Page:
I saw a Hyundai commercial during Monday Night Football that made me think about the way we throw away things when they are not perfect. The voiceover on the commercial says;
Instant gratification has us in a stranglehold.
So much so, that we don’t want to fix things anymore. We just replace them.
Don’t like your nose? Get a new one.
Don’t like your job? Get a new one.
Don’t like your spouse? Well, get a new one.
Whatever happened to commitment? To standing by our decisions?

This applies to our spiritual lives also. If your church has problems, find a new one. If God doesn’t give you everything you want, get a new one. We want to throw out what we don’t like about God’s word, and serving Him so that we may keep and embrace the things that make us feel good.

Living the Christian life is certainly not about instant gratification. It is about cultivating a relationship with our Heavenly Father. No relationship is created or maintained without commitment. The level of commitment to our vehicle, TV, spouse, or anything else on this earth only has temporal consequences. Our commitment to Christ dictates our eternity.

Now therefore fear the LORD, and serve him in sincerity and in truth: and put away the gods which your fathers served on the other side of the flood, and in Egypt; and serve ye the LORD. And if it seem evil unto you to serve the LORD, choose you this day whom ye will serve; whether the gods which your fathers served that were on the other side of the flood, or the gods of the Amorites, in whose land ye dwell: but as for me and my house, we will serve the LORD. And the people answered and said, God forbid that we should forsake the LORD, to serve other gods. (Joshua 24:14-16)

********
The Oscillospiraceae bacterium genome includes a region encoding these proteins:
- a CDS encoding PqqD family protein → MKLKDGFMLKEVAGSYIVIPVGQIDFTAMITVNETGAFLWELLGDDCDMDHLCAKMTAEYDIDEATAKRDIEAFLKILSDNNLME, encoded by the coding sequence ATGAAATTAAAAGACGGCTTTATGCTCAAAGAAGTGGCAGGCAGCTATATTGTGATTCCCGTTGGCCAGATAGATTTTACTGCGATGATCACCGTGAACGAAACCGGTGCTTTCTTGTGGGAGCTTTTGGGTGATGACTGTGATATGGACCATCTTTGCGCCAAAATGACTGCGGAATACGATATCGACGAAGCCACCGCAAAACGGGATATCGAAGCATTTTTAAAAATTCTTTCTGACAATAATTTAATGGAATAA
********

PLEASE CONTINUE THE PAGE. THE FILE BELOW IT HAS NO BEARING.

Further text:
Tuesday, October 16, 2007

Moose Songs

If you are like me, there are songs that remind you of a certain time in your life. Perhaps when you hear one song it reminds you of the first dance you had with your spouse. It may remind you of a lost love, or a carefree summer in your youth. Whatever it reminds you of, those memories come rushing in like a flood when the song is played.

Many times it is not planned. Many times it is heard by chance on the radio, or maybe even over the PA system in a store. These meetings with our past sometimes take us by surprise and send us to another place and time. Music is like a time machine that can transport us in seconds to somewhere in our past.

Personally, I have a long list of such songs. Folsom Prison Blues by Johnny Cash reminds me of singing on our hearth when I was just a child. Smokey Mountain Rain by Ronnie Milsap reminds me of the first time I ever played my guitar and sang for anyone besides my family. The hymn Because He Lives reminds me of Pelham First Baptist Church, where my family attended church during my middle school through college years.

Ain’t Too Proud to Beg by the Temptations reminds me of a moose. In fact, to my brother Ryan and me it will always be known as the “moose song”. When Ryan and I were teenagers, we went with our parents to Jackson Hole, Wyoming. If you have never been there, you should go. It is some of the most spectacular country you will ever see. It is at the foot of the Grand Teton mountain range and just south of Yellowstone National Park.